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A randomized controlled crossover study of manual lymphatic drainage therapy in women with breast cancer‐related lymphoedema

A randomized controlled crossover study of manual lymphatic drainage therapy in women with breast... This paper describes a randomized controlled crossover study examining the effects of manual lymphatic drainage (MLD) in 31 women with breast cancer‐related lymphoedema. MLD is a type of massage used in combination with skin care, support/compression therapy and exercise in the management of lymphoedema. A modified version of MLD, referred to as simple lymphatic drainage (SLD), is commonly taught as a self‐help measure. There has been limited research into the efficacy of MLD and SLD. The study reported here explores the effects of MLD and SLD on a range of outcome measures. The findings demonstrate that MLD significantly reduces excess limb volume (difference, d=71, 95% CI=16–126, P=0.013) and reduced dermal thickness in the upper arm (d=0.15, 95% CI=0.12–0.29, P =0.03). Quality of life, in terms of emotional function (d=7.2, 95% CI=2.3–12.1, P=0.006), dyspnoea (d=−4.6, 95% CI=−9.1 to −0.15, P=0.04) and sleep disturbance (d =−9.2, 95% CI=−17.4 to −1.0, P=0.03), and a number of altered sensations, such as pain and heaviness, were also significantly improved by MLD. The study provides evidence to support the use of MLD in women with breast cancer‐related lymphoedema. The limitations of the study are outlined and future areas for study are highlighted. http://www.deepdyve.com/assets/images/DeepDyve-Logo-lg.png European Journal of Cancer Care Wiley

A randomized controlled crossover study of manual lymphatic drainage therapy in women with breast cancer‐related lymphoedema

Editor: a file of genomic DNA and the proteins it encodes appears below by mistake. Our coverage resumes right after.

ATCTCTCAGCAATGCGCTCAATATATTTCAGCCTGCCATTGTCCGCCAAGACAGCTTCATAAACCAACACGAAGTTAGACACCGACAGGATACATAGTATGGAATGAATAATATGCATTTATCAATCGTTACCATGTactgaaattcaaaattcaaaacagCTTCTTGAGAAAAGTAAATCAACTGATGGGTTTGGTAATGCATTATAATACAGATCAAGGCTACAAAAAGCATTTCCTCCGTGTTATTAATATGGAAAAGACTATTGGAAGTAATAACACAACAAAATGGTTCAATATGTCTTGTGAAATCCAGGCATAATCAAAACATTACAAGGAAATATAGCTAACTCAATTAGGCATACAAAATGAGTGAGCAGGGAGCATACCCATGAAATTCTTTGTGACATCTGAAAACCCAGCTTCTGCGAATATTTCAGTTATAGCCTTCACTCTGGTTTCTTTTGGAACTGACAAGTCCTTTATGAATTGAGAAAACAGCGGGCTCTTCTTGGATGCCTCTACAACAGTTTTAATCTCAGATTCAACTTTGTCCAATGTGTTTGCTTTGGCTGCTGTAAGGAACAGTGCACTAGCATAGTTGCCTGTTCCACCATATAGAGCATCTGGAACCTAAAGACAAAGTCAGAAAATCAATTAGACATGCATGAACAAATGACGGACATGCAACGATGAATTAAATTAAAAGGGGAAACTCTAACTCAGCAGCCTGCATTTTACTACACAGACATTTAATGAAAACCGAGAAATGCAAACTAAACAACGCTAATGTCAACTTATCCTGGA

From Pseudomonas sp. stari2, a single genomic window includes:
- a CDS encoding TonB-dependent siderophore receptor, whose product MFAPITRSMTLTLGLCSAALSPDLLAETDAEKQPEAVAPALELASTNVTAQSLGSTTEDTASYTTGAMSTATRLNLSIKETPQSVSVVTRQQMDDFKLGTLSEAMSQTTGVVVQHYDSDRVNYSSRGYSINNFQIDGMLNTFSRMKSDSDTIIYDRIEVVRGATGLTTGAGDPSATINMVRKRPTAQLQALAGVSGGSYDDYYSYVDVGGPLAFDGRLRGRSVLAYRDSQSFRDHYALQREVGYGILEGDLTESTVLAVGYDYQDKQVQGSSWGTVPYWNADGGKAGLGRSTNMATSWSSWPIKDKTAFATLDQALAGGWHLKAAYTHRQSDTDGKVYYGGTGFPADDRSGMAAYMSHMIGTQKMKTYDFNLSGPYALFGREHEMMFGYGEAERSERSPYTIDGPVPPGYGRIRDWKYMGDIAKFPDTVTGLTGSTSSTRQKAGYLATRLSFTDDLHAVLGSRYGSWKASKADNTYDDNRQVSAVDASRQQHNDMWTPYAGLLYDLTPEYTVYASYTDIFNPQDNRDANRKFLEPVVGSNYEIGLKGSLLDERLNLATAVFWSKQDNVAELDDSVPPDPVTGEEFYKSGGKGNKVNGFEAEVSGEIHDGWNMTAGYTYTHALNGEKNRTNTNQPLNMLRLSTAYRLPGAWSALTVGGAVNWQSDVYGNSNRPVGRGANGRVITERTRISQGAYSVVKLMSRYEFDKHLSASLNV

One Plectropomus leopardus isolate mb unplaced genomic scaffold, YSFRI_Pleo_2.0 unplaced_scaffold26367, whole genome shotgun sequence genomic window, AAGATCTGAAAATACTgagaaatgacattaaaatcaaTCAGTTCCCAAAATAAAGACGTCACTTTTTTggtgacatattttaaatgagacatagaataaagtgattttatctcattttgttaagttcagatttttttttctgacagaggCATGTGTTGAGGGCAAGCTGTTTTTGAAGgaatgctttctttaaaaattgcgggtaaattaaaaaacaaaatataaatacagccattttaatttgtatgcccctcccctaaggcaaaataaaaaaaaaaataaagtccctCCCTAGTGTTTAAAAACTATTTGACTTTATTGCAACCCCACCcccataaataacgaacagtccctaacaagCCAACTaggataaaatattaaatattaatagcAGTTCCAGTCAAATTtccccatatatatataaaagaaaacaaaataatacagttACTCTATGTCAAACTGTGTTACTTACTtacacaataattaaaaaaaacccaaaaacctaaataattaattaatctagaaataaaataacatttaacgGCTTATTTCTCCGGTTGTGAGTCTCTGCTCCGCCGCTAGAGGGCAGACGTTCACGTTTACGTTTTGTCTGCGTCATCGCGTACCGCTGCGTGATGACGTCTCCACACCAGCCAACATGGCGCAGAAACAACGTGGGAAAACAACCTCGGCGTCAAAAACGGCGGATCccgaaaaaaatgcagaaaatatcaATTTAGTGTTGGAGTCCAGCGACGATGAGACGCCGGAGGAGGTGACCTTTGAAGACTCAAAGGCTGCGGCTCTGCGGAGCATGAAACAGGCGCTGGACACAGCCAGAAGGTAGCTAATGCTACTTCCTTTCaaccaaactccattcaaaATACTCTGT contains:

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References (31)

Publisher
Wiley
Copyright
Copyright © 2002 Wiley Subscription Services, Inc., A Wiley Company
ISSN
0961-5423
eISSN
1365-2354
DOI
10.1046/j.1365-2354.2002.00312.x
Publisher site
See Article on Publisher Site

Abstract

This paper describes a randomized controlled crossover study examining the effects of manual lymphatic drainage (MLD) in 31 women with breast cancer‐related lymphoedema. MLD is a type of massage used in combination with skin care, support/compression therapy and exercise in the management of lymphoedema. A modified version of MLD, referred to as simple lymphatic drainage (SLD), is commonly taught as a self‐help measure. There has been limited research into the efficacy of MLD and SLD. The study reported here explores the effects of MLD and SLD on a range of outcome measures. The findings demonstrate that MLD significantly reduces excess limb volume (difference, d=71, 95% CI=16–126, P=0.013) and reduced dermal thickness in the upper arm (d=0.15, 95% CI=0.12–0.29, P =0.03). Quality of life, in terms of emotional function (d=7.2, 95% CI=2.3–12.1, P=0.006), dyspnoea (d=−4.6, 95% CI=−9.1 to −0.15, P=0.04) and sleep disturbance (d =−9.2, 95% CI=−17.4 to −1.0, P=0.03), and a number of altered sensations, such as pain and heaviness, were also significantly improved by MLD. The study provides evidence to support the use of MLD in women with breast cancer‐related lymphoedema. The limitations of the study are outlined and future areas for study are highlighted.

Journal

European Journal of Cancer CareWiley

Published: Dec 1, 2002

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